The future of the historic Emma Townsite, part of Pitkin County's Emma Open Space, will be the focus of a Steering Committee that will discuss potential uses of the historic store buildings located on the open space. The group's first meeting, a site visit, is scheduled April 23rd. The group will meet at 5:30 p.m. in the Grace Church parking lot. The public is welcome to attend.
COMMITTEE MEMBERS Committee members include six members of the public appointed by the Pitkin County Open Space and Trails Board. They are: Raul Gawrys, Carolyn Shipp, Harry Teague, Mitzi Rapkin, Martha Furguson and Jason Smith. In addition, Liz Newman will represent the Emma Caucus (with Margaret Simmons as her alternate), Watkins Fulk-Gray will attend for the Town of Basalt and Matt Annabell will be the Historical Society representative. Michael Kinsley will participate as a member of the Open Space and Trails Board, as will Suzannah Reid, the county's historic preservation officer.
Watch this website for information as this process proceeds.
SOME BACKGROUND The side-by-side store buildings along Hwy. 82, just downvalley from Basalt, are among several historic structures on the property. The distinctive brick structures were built in the late 1800s by Charles Mather, an East Coast native who operated a successful mercantile business at the site when Emma was a thriving hub along the Denver and Rio Grande Railroad. The store buildings fell out of commercial use in the 1920s, but served as the site of community dances for a time, and then as storage for a succession of owners.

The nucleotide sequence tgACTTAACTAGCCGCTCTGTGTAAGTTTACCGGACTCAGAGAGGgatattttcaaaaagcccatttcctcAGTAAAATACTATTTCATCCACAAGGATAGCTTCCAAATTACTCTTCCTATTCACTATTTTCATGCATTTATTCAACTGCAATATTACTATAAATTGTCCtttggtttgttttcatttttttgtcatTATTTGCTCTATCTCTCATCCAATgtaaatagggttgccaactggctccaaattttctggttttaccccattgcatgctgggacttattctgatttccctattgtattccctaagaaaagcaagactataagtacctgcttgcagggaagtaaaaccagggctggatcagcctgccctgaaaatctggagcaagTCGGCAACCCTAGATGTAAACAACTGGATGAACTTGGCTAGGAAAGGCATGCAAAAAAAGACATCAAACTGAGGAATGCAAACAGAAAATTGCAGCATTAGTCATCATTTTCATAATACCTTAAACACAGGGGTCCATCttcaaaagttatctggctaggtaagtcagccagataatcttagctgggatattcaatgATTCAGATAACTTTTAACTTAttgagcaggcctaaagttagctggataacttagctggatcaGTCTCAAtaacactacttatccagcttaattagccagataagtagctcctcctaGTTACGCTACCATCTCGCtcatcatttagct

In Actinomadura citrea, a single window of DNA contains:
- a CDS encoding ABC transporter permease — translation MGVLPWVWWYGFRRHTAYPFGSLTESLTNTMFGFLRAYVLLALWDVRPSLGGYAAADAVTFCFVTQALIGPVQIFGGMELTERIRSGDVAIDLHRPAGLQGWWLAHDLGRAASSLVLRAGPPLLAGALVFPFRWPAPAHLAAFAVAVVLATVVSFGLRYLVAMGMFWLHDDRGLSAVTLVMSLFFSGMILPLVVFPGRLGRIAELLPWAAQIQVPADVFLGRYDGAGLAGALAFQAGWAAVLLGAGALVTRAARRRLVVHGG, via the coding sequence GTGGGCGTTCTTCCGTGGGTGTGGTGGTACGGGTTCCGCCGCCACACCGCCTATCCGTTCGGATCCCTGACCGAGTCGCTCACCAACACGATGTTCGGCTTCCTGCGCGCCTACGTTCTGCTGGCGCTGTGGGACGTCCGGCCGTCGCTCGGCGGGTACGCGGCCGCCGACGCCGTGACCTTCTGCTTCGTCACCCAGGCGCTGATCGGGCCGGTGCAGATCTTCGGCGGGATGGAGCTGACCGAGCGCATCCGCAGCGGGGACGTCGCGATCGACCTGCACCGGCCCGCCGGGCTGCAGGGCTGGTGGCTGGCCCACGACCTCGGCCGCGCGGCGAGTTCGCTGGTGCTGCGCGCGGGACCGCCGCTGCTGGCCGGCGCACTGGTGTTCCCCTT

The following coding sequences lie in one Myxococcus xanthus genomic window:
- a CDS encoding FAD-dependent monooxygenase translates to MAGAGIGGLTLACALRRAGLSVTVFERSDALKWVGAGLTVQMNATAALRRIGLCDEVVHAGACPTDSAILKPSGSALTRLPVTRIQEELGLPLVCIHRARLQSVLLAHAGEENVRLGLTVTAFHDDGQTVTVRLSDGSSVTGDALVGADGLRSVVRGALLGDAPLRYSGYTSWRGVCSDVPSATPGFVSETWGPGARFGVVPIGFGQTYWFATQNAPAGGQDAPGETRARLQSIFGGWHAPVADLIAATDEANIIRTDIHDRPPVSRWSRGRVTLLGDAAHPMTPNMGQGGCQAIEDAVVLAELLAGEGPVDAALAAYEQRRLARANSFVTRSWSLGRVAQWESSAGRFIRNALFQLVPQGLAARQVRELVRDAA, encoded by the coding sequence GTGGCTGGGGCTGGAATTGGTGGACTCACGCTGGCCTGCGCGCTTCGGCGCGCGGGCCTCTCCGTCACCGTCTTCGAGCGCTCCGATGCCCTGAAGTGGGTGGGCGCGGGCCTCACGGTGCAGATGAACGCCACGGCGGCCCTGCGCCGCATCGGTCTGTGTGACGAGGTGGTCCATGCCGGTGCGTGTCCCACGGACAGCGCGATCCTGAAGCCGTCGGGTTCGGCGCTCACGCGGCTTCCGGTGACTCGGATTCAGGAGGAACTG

The expansion of Hwy. 82 to four lanes, and its rerouting through Emma in order to bypass downtown Basalt, was completed in 1988. The highway project compromised the store buildings. Heavy traffic rattled the brick edifices and the ravages of plowed snow and de-icer caused further damage.
In 2008, the vacant buildings were acquired by Pitkin County Open Space and Trails, with financial participation by the Town of Basalt. By that time, the roofs of the store and warehouse had caved in and the walls were starting to collapse. Open Space and Trails quickly pursued two stabilization projects to prevent the complete collapse of the aging structures and make them structurally secure. State Historic Fund grants helped finance work on the buildings. The 12.5-acre property also includes several outbuildings and the historic Mather House, a Victorian residence that will see needed maintenance in 2019. Installation of a new septic system and well repairs on the property were completed in 2018.
The Emma Open Space Management Plan, adopted in 2017, established agricultural use of 58 acres across the highway from the townsite. That land, also part of Emma Open Space, was acquired in 2000. The Management Plan calls for the formation of a Steering Committee to help determine management of the store buildings. The structures are protected from demolition by an historic designation.
Posted below is the Emma Open Space Management Plan. It contains much greater detail on the history of the townsite buildings and the open space at Emma.